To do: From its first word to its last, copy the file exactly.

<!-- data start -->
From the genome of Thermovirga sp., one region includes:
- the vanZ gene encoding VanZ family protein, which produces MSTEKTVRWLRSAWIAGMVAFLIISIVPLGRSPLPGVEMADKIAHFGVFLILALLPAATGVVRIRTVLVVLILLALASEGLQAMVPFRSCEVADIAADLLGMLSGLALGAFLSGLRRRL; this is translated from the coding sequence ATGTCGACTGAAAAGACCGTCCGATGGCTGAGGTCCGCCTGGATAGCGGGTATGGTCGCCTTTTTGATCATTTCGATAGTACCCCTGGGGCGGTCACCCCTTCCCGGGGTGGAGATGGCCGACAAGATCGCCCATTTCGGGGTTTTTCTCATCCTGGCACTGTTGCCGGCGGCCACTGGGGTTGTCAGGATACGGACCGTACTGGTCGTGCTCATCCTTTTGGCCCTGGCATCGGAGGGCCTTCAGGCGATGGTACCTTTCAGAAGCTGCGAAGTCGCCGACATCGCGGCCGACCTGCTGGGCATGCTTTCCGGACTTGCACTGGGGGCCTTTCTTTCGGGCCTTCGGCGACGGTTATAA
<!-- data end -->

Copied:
From the genome of Thermovirga sp., one region includes:
- the vanZ gene encoding VanZ family protein, which produces MSTEKTVRWLRSAWIAGMVAFLIISIVPLGRSPLPGVEMADKIAHFGVFLILALLPAATGVVRIRTVLVVLILLALASEGLQAMVPFRSCEVADIAADLLGMLSGLALGAFLSGLRRRL; this is translated from the coding sequence ATGTCGACTGAAAAGACCGTCCGATGGCTGAGGTCCGCCTGGATAGCGGGTATGGTCGCCTTTTTGATCATTTCGATAGTACCCCTGGGGCGGTCACCCCTTCCCGGGGTGGAGATGGCCGACAAGATCGCCCATTTCGGGGTTTTTCTCATCCTGGCACTGTTGCCGGCGGCCACTGGGGTTGTCAGGATACGGACCGTACTGGTCGTGCTCATCCTTTTGGCCCTGGCATCGGAGGGCCTTCAGGCGATGGTACCTTTCAGAAGCTGCGAAGTCGCCGACATCGCGGCCGACCTGCTGGGCATGCTTTCCGGACTTGCACTGGGGGCCTTTCTTTCGGGCCTTCGGCGACGGTTATAA